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stellabella

In search of the perfect pastry crust

209 posts in this topic

My Finnish grandmother used suet to make pasties (vegetable and meat hand pies), and they were most amazing. But she used butter for her sweet pies and the crusts were always delicious.

I can't abide shortening in anything, and I use a high-fat butter to make pastry doughs. They are nicely browned, flaky, crisp but tender, and always meet with rave reviews.

Eileen


Eileen Talanian

HowThe Cookie Crumbles.com

HomemadeGourmetMarshmallows.com

As for butter versus margarine, I trust cows more than chemists. ~Joan Gussow

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Today's LA Times had Russ Parsons' article about the perfect pie crust a la Thomas Keller:

The Crust you can Trust

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My experience has been that leaf lard and butter combination produces the best crust for me. Very flaky, delicious, and not too much shrinkage. Leaf lard is a little hard to find but well worth the effort.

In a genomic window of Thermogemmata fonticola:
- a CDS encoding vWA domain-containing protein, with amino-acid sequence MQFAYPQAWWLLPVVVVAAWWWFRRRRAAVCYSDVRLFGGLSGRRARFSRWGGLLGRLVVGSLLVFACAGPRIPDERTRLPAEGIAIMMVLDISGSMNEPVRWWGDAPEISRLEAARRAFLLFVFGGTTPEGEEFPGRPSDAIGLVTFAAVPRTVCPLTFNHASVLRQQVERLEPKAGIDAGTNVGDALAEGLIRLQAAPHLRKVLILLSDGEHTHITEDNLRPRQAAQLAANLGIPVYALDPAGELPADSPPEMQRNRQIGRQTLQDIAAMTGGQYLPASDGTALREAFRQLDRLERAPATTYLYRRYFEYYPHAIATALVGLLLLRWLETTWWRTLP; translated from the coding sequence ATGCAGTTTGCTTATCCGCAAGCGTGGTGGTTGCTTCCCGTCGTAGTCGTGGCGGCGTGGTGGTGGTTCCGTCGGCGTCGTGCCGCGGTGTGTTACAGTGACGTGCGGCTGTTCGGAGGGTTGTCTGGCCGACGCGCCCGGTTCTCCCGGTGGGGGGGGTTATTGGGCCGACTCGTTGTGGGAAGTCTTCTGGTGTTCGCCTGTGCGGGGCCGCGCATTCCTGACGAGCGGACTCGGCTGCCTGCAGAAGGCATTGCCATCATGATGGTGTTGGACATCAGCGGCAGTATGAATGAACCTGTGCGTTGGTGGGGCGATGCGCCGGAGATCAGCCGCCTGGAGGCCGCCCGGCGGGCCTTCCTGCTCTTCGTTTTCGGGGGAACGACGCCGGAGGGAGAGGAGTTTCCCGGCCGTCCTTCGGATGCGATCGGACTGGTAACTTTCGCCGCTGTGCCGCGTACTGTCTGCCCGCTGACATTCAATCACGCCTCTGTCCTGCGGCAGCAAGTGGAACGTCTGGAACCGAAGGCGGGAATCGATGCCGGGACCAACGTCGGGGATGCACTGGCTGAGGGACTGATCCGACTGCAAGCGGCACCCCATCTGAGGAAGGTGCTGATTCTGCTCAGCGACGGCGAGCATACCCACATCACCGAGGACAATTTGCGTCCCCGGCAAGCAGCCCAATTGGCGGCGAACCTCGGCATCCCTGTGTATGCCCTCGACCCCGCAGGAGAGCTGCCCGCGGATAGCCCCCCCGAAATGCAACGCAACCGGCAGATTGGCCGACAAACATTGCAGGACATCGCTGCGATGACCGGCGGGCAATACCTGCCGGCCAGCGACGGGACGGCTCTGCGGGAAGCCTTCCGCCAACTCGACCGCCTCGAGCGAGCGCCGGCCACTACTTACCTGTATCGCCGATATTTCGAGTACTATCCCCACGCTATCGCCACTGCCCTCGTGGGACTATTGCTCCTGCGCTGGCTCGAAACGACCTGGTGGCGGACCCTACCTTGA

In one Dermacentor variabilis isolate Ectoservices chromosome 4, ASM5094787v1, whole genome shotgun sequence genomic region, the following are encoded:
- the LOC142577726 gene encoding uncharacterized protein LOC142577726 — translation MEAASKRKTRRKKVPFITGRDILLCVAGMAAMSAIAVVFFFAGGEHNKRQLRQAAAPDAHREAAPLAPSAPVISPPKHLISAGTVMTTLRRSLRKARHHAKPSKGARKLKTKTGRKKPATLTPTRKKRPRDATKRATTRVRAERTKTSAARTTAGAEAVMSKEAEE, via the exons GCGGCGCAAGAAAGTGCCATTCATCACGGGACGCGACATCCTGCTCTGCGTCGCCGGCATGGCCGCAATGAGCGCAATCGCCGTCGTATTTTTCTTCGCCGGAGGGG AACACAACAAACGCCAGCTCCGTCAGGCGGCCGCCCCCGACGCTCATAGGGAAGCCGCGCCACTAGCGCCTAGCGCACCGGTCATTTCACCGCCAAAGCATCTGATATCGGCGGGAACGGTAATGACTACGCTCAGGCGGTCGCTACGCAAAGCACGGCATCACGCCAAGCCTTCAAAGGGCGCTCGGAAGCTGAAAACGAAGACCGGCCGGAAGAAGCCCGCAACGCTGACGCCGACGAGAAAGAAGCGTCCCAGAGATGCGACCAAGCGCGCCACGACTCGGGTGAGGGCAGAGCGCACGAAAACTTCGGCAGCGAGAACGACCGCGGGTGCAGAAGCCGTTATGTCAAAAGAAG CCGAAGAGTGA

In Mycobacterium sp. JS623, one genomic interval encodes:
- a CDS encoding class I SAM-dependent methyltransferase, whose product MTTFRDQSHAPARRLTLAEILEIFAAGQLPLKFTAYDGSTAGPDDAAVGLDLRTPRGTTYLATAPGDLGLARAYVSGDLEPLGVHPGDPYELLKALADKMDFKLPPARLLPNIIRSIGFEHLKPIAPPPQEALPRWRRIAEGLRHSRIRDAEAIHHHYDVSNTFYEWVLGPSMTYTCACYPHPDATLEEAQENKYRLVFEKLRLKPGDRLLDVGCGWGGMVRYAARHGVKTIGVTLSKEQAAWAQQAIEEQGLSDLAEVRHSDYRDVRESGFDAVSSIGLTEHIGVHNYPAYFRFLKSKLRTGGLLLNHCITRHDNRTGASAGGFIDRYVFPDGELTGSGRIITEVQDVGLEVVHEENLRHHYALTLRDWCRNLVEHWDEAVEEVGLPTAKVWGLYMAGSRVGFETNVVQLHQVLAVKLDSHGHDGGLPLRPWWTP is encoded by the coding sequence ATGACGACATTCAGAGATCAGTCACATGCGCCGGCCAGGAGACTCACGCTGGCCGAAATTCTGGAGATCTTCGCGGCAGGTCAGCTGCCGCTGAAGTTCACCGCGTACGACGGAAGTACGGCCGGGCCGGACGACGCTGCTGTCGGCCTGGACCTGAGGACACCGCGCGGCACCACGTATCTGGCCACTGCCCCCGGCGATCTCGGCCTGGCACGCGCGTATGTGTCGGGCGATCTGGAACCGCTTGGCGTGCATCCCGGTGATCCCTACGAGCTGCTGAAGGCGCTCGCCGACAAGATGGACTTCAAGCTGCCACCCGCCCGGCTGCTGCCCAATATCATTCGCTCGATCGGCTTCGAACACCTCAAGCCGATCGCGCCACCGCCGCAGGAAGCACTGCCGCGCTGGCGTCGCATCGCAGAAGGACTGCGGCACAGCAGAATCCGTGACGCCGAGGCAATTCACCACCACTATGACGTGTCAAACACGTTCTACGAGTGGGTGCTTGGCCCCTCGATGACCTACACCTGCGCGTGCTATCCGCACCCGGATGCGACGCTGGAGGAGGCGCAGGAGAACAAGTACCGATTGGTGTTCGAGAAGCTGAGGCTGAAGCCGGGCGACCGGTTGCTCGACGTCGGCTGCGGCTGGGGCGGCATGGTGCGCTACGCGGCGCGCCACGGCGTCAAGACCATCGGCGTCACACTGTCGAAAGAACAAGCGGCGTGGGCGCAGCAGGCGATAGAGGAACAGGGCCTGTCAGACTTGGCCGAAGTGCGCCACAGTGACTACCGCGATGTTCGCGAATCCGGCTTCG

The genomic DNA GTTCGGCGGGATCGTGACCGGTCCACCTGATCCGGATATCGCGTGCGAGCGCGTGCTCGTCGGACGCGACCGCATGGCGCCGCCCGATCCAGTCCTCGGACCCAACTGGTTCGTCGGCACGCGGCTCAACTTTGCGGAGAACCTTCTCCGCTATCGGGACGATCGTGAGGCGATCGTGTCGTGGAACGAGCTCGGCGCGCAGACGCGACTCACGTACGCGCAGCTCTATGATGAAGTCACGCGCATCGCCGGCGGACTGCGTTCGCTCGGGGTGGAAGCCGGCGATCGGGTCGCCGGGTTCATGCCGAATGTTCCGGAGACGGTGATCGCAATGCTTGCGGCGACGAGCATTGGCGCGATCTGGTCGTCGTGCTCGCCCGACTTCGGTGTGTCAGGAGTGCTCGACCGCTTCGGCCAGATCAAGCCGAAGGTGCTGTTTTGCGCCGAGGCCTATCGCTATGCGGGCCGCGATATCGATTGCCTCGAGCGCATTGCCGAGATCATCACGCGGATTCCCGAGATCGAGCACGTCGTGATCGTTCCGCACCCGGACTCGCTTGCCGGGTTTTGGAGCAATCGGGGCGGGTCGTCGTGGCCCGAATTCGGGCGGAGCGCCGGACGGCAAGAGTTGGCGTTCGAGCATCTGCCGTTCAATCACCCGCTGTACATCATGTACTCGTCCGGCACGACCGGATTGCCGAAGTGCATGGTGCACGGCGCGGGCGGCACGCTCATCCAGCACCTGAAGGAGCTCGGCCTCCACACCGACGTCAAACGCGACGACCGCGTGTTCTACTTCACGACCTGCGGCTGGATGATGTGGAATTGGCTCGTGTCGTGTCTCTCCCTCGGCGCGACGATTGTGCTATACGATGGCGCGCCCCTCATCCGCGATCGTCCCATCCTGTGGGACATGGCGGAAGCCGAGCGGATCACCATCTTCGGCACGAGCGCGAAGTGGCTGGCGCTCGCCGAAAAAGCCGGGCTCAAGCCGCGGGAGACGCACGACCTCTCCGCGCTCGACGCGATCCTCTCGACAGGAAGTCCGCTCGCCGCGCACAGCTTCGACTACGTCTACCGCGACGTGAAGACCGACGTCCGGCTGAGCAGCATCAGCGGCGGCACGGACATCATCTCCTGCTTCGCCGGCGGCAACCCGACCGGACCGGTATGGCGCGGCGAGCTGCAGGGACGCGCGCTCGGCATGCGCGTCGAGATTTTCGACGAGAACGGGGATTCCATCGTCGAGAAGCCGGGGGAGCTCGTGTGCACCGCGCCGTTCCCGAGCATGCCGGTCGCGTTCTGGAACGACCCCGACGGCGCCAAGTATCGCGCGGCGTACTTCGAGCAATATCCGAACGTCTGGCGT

I also use cake flour for part of the flour (about 1/3) to make it more tender and have less shrinkage (that has always been a problem for me).

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I'd like to go back to basics. First, I am talking about pastry crusts, NOT pie crusts.

I have the worst time with pastry crusts. My worst problem is that they like to shrink back down the sides of my pastry form during baking. I do freeze before baking. (I'm too tired to get into all the details :wacko: ), can someone cover the basics on the perfect pastry crust/shell? Tried and true recipes would be greatly welcome.

And for what its worth, I made Ong's citrus crust today and it worked perfectly for me.

Thanks.


Chef, Curious Kumquat, Silver City, NM

A recent write-up in Dorado magazine

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I'd like to go back to basics.  First, I am talking about pastry crusts, NOT pie crusts.

Just to be clear, you're talking about pate sucree and not pate brisee, right? Technically, both are used in pastry and tart crusts.